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Understanding your role and responsibility as a grandparent

Mar 5, 2012, 9 a.m.

Being a grandparent is one of the most rewarding experiences you can have. As a grandparent, you get the best of both worlds: All the fun of bonding with a child and re-discovering the world through her eyes -- without the diaper duty, sleepless nights and temper tantrums.

When you first become a grandparent, it helps to set some boundaries both with your grandchildren and your own children. If you live close by, be clear about how often you can babysit or whether you wish to be included in school functions. Consistency is important for children, so talk to the parents about what rules they wish to enforce. Watch out for these pitfalls:

Overindulging or buying affection -- It's tempting to shower grandkids with gifts, especially if you live far away. Don't let material objects replace special experiences, like a trip to the zoo or playing games.

Being the parent -- For better or worse, your parenting days are now behind you! Unless there's a serious issue (like abuse or neglect), respect your children's parenting choices.

Ignoring boundaries -- Don't give your grandkids candy and junk food, ignore bedtimes or allow unlimited TV time -- unless this is explicitly okay with their parents.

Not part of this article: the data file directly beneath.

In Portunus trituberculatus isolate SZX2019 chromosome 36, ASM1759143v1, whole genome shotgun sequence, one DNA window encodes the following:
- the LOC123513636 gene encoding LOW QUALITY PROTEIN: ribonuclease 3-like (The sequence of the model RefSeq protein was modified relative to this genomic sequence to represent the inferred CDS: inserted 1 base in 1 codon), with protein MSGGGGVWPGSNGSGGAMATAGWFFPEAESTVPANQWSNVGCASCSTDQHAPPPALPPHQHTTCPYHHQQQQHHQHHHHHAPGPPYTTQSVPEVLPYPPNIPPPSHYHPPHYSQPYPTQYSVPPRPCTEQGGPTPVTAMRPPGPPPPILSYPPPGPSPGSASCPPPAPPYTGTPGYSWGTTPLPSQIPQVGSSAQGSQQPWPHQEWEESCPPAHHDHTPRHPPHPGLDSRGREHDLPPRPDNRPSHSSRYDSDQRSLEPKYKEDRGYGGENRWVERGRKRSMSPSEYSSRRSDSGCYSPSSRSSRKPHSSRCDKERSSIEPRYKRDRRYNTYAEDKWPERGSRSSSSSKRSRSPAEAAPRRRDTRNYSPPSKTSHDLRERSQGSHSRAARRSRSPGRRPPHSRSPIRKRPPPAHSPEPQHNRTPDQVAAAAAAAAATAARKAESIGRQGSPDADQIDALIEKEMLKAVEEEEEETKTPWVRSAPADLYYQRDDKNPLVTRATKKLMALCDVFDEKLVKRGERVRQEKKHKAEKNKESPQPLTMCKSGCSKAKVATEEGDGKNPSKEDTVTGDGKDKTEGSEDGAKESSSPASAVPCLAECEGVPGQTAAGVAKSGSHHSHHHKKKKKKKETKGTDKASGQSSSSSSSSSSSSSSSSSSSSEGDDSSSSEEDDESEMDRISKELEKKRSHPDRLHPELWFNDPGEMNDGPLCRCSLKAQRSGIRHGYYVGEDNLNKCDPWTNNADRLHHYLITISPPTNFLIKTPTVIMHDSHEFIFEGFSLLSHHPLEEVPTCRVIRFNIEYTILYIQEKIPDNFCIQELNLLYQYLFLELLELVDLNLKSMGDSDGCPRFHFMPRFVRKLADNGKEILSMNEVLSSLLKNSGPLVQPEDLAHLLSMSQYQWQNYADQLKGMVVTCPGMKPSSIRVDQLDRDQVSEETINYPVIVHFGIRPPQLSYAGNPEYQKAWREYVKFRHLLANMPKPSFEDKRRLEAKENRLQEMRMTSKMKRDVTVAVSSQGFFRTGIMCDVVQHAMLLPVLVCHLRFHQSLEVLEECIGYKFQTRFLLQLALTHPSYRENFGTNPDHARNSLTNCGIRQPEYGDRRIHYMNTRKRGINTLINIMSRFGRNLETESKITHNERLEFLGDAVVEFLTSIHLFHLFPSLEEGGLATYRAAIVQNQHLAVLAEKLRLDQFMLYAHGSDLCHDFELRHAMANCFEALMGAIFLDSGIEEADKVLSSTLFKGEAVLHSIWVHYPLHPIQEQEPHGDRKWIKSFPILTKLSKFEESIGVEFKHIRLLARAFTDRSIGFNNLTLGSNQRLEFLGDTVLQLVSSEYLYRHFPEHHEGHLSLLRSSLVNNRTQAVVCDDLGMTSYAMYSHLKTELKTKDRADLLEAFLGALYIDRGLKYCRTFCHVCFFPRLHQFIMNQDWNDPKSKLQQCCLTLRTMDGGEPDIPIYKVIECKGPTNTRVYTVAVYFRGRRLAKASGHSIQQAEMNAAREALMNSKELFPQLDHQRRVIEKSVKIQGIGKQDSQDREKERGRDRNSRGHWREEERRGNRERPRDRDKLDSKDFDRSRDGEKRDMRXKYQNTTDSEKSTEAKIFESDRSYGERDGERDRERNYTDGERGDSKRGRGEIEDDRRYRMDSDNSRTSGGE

As a grandparent, your greatest responsibility is to build a special and meaningful relationship with your grandchild. Unfortunately, many grandparents live hours away or even halfway across the country. When there's geographic distance between families, it's easy to feel like your grandparent responsibilities boil down to sending an annual birthday card with money. It doesn't have to be this way!

From long-distance cheerleader to teacher, there are many roles of a grandparent that you can play for your grandchild. Here's how to make the most of every moment from near and far:

Teach wisdom -- don't lecture. There's a fine line between helping your grandchild learn and grow, and simply lecturing. With your grandkids, pass down your values by modeling them, whether it's volunteering together in a homeless shelter or showing respect for our veterans.

Share your memories. It's easy to end up with photos, mementos and other trinkets stashed away in a few boxes. But if you keep them here, your grandchildren will miss out on a valuable opportunity to connect and appreciate your life. Young children love looking at photos of parents and grandparents when they were younger -- "Hey! They look just like us!" Use this opportunity to share family stories and pass on your history. A strong family identity helps young children develop a strong sense of self. Help your grandkids grow strong roots so they have the confidence to branch out and explore the world.

Make technology work for you. If your grandkids live far away, you may not be able to see each other as much as you'd both like. But you can still be there for all the big (and small) moments. Schedule a weekly Skype or FaceTime chat. It's fun to see each other's faces when you talk, and your grandkids can show off that new picture they colored or an A+ assignment from school.

Send letters. In the age of email and Facebook, don't underestimate the value of handwritten letters. Young children love receiving mail, especially since it's such a rare occurrence. Share stories from your own childhood, like playing games in the neighborhood, working at a summer job, or your first day of school. When your grandkids are grown, these are the letters they'll cherish.

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